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Melasma vs Hyperpigmentation: What's the Difference?

Melasma vs Hyperpigmentation: What's the Difference?

A healthy lifestyle and a consistent skincare routine can help you achieve better, more youthful-looking skin. But what if one day you wake up with a skin condition a little more serious than pimples and blackheads? Two of the more often noted skin problems are melasma and hyperpigmentation. But when it comes to melasma vs hyperpigmentation, what’s the difference?

What is Melasma?

Melasma is a condition that causes dark discoloration on your skin. It can present as brown, sometimes bluish-gray, patches, or freckle-like spots. It’s also called the “mask of pregnancy” or chloasma, because it frequently affects pregnant women.

Although it can be easily detected because it usually appears on your face, it is often called hyperpigmentation.

Melasma vs. Hyperpigmentation

Is it necessary to compare these two terms or are they simply the same?

Hyperpigmentation is a general term used for a number of skin conditions wherein a spot or patch of skin is darker than the surrounding skin in that specific area. This is a term used for other skin conditions such as sunspots or freckles, liver spots, and even melasma. Therefore melasma is classified as a type of hyperpigmentation.

Even so, it is different from other forms of hyperpigmentation, mainly because of its cause. In the discussion about melasma vs hyperpigmentation, melasma is not just sun-related, but is caused by hormonal changes within the body. Though not dangerous or itchy, the location of melasma patches can affect one’s confidence or cause discomfort in public.

Types of Melasma

There are several types of melasma.

Epidermal Melasma

There is an increased pigment on the top layers of the skin (epidermis). This type is brownish in color and has a distinct borderline. It also shows clearly under a black light and usually has a positive reaction to treatments.

Dermal Melasma:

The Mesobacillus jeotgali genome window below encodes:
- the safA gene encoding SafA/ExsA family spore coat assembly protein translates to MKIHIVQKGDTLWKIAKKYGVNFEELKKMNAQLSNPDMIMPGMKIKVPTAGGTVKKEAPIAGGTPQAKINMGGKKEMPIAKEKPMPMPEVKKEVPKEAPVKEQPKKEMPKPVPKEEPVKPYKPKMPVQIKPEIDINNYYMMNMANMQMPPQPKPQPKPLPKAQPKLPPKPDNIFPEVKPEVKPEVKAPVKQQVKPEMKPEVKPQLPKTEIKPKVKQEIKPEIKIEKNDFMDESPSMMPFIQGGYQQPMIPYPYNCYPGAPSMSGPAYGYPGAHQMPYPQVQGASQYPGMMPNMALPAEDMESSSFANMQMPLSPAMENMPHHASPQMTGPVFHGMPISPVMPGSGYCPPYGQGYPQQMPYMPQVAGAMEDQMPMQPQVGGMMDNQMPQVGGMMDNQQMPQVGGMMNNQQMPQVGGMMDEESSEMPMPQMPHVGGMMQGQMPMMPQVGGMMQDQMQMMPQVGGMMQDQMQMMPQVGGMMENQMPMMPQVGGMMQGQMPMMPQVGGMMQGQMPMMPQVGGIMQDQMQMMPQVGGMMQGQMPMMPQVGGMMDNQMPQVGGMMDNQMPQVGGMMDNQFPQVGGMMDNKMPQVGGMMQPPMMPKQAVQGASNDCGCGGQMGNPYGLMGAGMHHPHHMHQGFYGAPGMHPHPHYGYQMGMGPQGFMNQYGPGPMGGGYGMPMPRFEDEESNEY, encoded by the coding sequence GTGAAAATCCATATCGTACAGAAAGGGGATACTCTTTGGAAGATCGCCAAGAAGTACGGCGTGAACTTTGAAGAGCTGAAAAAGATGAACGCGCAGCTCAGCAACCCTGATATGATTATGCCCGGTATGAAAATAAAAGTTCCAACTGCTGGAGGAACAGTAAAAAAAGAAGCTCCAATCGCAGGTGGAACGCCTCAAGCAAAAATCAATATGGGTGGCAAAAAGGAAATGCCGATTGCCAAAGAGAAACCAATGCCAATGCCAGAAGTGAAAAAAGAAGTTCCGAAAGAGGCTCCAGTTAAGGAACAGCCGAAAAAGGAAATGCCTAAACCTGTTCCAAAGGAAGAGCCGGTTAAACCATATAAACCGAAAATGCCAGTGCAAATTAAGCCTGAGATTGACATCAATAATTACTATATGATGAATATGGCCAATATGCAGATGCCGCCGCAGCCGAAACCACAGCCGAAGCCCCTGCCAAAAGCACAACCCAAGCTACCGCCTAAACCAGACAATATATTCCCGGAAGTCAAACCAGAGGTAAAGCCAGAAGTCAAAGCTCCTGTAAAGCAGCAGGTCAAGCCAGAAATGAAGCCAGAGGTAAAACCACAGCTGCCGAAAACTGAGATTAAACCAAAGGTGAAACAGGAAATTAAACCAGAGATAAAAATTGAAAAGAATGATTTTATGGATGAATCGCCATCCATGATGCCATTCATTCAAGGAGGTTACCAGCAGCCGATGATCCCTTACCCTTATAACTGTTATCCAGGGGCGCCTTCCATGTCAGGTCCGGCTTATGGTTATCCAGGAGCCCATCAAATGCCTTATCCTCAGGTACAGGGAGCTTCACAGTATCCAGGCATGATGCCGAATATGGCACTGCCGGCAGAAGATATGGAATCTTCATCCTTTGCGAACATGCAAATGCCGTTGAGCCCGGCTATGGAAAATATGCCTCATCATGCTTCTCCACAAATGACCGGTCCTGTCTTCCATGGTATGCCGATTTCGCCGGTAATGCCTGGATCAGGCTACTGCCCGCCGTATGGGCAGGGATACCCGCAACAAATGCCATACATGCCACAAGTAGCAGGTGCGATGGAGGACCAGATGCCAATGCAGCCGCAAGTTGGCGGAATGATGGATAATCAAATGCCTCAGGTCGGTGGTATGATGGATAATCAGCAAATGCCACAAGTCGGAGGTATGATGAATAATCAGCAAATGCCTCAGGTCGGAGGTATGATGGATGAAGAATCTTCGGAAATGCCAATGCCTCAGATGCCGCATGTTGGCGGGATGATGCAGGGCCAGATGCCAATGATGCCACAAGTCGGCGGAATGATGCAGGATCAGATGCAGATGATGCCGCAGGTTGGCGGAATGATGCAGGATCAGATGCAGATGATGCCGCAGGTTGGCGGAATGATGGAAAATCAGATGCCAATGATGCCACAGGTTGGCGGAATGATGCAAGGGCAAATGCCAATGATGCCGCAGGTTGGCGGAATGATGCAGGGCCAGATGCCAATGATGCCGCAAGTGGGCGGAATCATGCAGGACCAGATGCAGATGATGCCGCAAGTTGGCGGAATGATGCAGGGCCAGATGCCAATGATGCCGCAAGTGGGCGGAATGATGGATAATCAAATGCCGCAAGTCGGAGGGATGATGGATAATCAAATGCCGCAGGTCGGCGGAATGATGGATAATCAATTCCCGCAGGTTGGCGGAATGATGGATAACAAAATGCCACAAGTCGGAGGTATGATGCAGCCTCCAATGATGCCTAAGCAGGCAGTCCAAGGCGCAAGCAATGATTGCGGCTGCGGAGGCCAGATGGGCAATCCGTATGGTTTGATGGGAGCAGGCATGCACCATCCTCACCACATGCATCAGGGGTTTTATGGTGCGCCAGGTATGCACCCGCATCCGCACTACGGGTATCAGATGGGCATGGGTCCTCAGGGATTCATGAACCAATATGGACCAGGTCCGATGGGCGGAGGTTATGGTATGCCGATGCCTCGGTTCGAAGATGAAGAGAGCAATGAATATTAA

With this type, there is an increased pigment on the deeper layers of the skin (dermis). It can be light brown or bluish-gray in color and has no distinct borderline. In addition, it does not clearly show under a black light nor does it manifest a positive reaction to treatment.

Mixed Melasma

This is the most common type of melasma. It has a combination of brown and blue colors, and shows mixed patterns under the black light. It will have a positive reaction to treatments and shows notable improvement.

What Causes Melasma?

People with naturally brown or darker complexion are prone to melasma. It appears more often on women’s skin, between the ages of 20 and 40 years. If you get tan easily, you are likely to have this form of hyperpigmentation. Pregnancy, hormonal therapy, and stress can also trigger melasma. Although not a direct cause, excessive sun exposure should be avoided as it can worsen your condition.

Signs and Symptoms

The best way to look for signs and symptoms of melasma is physical examination. Melasma causes discolorations, usually darker than your skin color. It can be brownish or bluish patches or dots typically seen on your face.

The dark, brown, or bluish patches usually appear on:

  • Forehead
  • Cheeks
  • Bridge of nose
  • Chin
  • Forearms

When discolorations appear, it is best to seek a doctor’s opinion as melasma can stay on your skin as short as weeks or months or in some cases, an extended period of time.

Diagnosis and Treatment